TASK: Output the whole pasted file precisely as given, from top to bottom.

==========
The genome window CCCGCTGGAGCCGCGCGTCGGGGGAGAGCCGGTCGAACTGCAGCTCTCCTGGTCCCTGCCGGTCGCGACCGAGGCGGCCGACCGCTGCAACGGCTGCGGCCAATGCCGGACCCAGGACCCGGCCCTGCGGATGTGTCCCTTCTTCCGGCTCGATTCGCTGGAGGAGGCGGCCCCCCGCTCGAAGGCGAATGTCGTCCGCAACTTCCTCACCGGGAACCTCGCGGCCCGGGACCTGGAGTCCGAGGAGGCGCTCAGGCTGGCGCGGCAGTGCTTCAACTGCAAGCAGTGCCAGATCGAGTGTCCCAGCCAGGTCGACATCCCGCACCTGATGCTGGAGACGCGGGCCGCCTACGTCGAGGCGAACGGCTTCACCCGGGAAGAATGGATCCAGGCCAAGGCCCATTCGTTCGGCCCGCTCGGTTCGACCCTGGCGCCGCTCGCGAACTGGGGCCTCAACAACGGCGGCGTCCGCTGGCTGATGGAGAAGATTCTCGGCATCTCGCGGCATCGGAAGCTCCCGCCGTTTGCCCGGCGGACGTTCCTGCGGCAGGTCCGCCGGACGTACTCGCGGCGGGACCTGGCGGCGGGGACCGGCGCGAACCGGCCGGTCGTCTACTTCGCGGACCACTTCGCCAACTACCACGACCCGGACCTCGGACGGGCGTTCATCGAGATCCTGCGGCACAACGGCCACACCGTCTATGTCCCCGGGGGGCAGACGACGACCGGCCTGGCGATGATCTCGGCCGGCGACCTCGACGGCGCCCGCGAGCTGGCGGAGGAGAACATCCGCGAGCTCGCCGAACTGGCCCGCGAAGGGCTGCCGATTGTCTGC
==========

The genome window CCCGCTGGAGCCGCGCGTCGGGGGAGAGCCGGTCGAACTGCAGCTCTCCTGGTCCCTGCCGGTCGCGACCGAGGCGGCCGACCGCTGCAACGGCTGCGGCCAATGCCGGACCCAGGACCCGGCCCTGCGGATGTGTCCCTTCTTCCGGCTCGATTCGCTGGAGGAGGCGGCCCCCCGCTCGAAGGCGAATGTCGTCCGCAACTTCCTCACCGGGAACCTCGCGGCCCGGGACCTGGAGTCCGAGGAGGCGCTCAGGCTGGCGCGGCAGTGCTTCAACTGCAAGCAGTGCCAGATCGAGTGTCCCAGCCAGGTCGACATCCCGCACCTGATGCTGGAGACGCGGGCCGCCTACGTCGAGGCGAACGGCTTCACCCGGGAAGAATGGATCCAGGCCAAGGCCCATTCGTTCGGCCCGCTCGGTTCGACCCTGGCGCCGCTCGCGAACTGGGGCCTCAACAACGGCGGCGTCCGCTGGCTGATGGAGAAGATTCTCGGCATCTCGCGGCATCGGAAGCTCCCGCCGTTTGCCCGGCGGACGTTCCTGCGGCAGGTCCGCCGGACGTACTCGCGGCGGGACCTGGCGGCGGGGACCGGCGCGAACCGGCCGGTCGTCTACTTCGCGGACCACTTCGCCAACTACCACGACCCGGACCTCGGACGGGCGTTCATCGAGATCCTGCGGCACAACGGCCACACCGTCTATGTCCCCGGGGGGCAGACGACGACCGGCCTGGCGATGATCTCGGCCGGCGACCTCGACGGCGCCCGCGAGCTGGCGGAGGAGAACATCCGCGAGCTCGCCGAACTGGCCCGCGAAGGGCTGCCGATTGTCTGC